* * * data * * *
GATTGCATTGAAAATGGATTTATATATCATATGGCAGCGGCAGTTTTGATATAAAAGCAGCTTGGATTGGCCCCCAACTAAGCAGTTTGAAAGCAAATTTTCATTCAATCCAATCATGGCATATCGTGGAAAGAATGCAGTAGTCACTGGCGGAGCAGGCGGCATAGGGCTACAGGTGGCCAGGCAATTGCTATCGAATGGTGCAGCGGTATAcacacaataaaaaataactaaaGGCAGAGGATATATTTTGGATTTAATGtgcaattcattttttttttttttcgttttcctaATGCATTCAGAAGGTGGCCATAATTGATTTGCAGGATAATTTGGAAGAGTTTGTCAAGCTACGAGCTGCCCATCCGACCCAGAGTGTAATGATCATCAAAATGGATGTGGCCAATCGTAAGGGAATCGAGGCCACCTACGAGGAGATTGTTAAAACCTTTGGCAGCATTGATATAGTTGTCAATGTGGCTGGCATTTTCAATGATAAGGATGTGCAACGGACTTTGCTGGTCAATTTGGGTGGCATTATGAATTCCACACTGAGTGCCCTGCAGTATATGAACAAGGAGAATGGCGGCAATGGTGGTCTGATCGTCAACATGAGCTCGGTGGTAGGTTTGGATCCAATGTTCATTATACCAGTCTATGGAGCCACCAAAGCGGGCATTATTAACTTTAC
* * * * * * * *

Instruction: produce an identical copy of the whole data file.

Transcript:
GATTGCATTGAAAATGGATTTATATATCATATGGCAGCGGCAGTTTTGATATAAAAGCAGCTTGGATTGGCCCCCAACTAAGCAGTTTGAAAGCAAATTTTCATTCAATCCAATCATGGCATATCGTGGAAAGAATGCAGTAGTCACTGGCGGAGCAGGCGGCATAGGGCTACAGGTGGCCAGGCAATTGCTATCGAATGGTGCAGCGGTATAcacacaataaaaaataactaaaGGCAGAGGATATATTTTGGATTTAATGtgcaattcattttttttttttttcgttttcctaATGCATTCAGAAGGTGGCCATAATTGATTTGCAGGATAATTTGGAAGAGTTTGTCAAGCTACGAGCTGCCCATCCGACCCAGAGTGTAATGATCATCAAAATGGATGTGGCCAATCGTAAGGGAATCGAGGCCACCTACGAGGAGATTGTTAAAACCTTTGGCAGCATTGATATAGTTGTCAATGTGGCTGGCATTTTCAATGATAAGGATGTGCAACGGACTTTGCTGGTCAATTTGGGTGGCATTATGAATTCCACACTGAGTGCCCTGCAGTATATGAACAAGGAGAATGGCGGCAATGGTGGTCTGATCGTCAACATGAGCTCGGTGGTAGGTTTGGATCCAATGTTCATTATACCAGTCTATGGAGCCACCAAAGCGGGCATTATTAACTTTAC